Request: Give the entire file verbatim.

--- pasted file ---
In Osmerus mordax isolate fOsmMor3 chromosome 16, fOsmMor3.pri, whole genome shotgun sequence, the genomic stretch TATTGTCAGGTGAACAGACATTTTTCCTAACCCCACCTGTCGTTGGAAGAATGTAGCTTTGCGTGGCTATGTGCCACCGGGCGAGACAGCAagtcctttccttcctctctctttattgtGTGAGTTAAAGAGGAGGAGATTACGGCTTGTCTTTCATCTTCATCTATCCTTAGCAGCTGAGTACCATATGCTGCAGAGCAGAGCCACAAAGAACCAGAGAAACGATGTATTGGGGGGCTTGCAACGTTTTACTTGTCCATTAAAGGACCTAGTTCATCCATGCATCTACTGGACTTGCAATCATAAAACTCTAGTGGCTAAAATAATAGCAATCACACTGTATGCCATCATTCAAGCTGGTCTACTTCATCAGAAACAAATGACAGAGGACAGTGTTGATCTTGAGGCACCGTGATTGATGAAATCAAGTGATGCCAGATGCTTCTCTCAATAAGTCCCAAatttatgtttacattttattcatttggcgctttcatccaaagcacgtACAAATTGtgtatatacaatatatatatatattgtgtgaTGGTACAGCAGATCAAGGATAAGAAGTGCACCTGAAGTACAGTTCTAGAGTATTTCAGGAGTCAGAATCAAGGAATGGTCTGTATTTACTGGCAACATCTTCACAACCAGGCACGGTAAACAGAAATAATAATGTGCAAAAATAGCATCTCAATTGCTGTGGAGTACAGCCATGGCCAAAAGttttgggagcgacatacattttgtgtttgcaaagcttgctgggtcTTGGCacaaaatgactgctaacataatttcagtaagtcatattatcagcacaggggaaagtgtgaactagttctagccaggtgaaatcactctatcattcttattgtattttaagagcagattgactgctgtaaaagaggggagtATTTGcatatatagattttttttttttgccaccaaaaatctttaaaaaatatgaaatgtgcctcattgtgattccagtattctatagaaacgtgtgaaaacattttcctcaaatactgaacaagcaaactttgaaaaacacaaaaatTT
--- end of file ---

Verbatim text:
In Osmerus mordax isolate fOsmMor3 chromosome 16, fOsmMor3.pri, whole genome shotgun sequence, the genomic stretch TATTGTCAGGTGAACAGACATTTTTCCTAACCCCACCTGTCGTTGGAAGAATGTAGCTTTGCGTGGCTATGTGCCACCGGGCGAGACAGCAagtcctttccttcctctctctttattgtGTGAGTTAAAGAGGAGGAGATTACGGCTTGTCTTTCATCTTCATCTATCCTTAGCAGCTGAGTACCATATGCTGCAGAGCAGAGCCACAAAGAACCAGAGAAACGATGTATTGGGGGGCTTGCAACGTTTTACTTGTCCATTAAAGGACCTAGTTCATCCATGCATCTACTGGACTTGCAATCATAAAACTCTAGTGGCTAAAATAATAGCAATCACACTGTATGCCATCATTCAAGCTGGTCTACTTCATCAGAAACAAATGACAGAGGACAGTGTTGATCTTGAGGCACCGTGATTGATGAAATCAAGTGATGCCAGATGCTTCTCTCAATAAGTCCCAAatttatgtttacattttattcatttggcgctttcatccaaagcacgtACAAATTGtgtatatacaatatatatatatattgtgtgaTGGTACAGCAGATCAAGGATAAGAAGTGCACCTGAAGTACAGTTCTAGAGTATTTCAGGAGTCAGAATCAAGGAATGGTCTGTATTTACTGGCAACATCTTCACAACCAGGCACGGTAAACAGAAATAATAATGTGCAAAAATAGCATCTCAATTGCTGTGGAGTACAGCCATGGCCAAAAGttttgggagcgacatacattttgtgtttgcaaagcttgctgggtcTTGGCacaaaatgactgctaacataatttcagtaagtcatattatcagcacaggggaaagtgtgaactagttctagccaggtgaaatcactctatcattcttattgtattttaagagcagattgactgctgtaaaagaggggagtATTTGcatatatagattttttttttttgccaccaaaaatctttaaaaaatatgaaatgtgcctcattgtgattccagtattctatagaaacgtgtgaaaacattttcctcaaatactgaacaagcaaactttgaaaaacacaaaaatTT